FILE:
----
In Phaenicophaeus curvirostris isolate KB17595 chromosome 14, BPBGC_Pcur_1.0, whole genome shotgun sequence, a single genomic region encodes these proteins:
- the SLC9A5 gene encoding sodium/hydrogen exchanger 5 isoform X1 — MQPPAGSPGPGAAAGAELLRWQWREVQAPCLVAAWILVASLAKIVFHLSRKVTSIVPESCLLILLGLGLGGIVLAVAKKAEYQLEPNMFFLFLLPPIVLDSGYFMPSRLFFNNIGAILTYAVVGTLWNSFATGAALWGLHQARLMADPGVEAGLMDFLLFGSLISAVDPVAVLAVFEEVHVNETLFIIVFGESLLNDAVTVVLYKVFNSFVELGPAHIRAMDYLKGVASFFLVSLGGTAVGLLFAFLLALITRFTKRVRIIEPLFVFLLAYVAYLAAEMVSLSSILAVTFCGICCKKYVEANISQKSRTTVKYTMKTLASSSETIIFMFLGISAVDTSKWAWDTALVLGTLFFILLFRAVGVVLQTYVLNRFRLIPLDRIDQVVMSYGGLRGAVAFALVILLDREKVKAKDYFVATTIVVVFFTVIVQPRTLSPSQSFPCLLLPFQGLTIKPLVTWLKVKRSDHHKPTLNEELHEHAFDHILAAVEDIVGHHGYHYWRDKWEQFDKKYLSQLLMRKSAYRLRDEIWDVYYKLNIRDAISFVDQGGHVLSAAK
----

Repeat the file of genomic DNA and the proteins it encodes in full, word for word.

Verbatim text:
In Phaenicophaeus curvirostris isolate KB17595 chromosome 14, BPBGC_Pcur_1.0, whole genome shotgun sequence, a single genomic region encodes these proteins:
- the SLC9A5 gene encoding sodium/hydrogen exchanger 5 isoform X1 — MQPPAGSPGPGAAAGAELLRWQWREVQAPCLVAAWILVASLAKIVFHLSRKVTSIVPESCLLILLGLGLGGIVLAVAKKAEYQLEPNMFFLFLLPPIVLDSGYFMPSRLFFNNIGAILTYAVVGTLWNSFATGAALWGLHQARLMADPGVEAGLMDFLLFGSLISAVDPVAVLAVFEEVHVNETLFIIVFGESLLNDAVTVVLYKVFNSFVELGPAHIRAMDYLKGVASFFLVSLGGTAVGLLFAFLLALITRFTKRVRIIEPLFVFLLAYVAYLAAEMVSLSSILAVTFCGICCKKYVEANISQKSRTTVKYTMKTLASSSETIIFMFLGISAVDTSKWAWDTALVLGTLFFILLFRAVGVVLQTYVLNRFRLIPLDRIDQVVMSYGGLRGAVAFALVILLDREKVKAKDYFVATTIVVVFFTVIVQPRTLSPSQSFPCLLLPFQGLTIKPLVTWLKVKRSDHHKPTLNEELHEHAFDHILAAVEDIVGHHGYHYWRDKWEQFDKKYLSQLLMRKSAYRLRDEIWDVYYKLNIRDAISFVDQGGHVLSAAK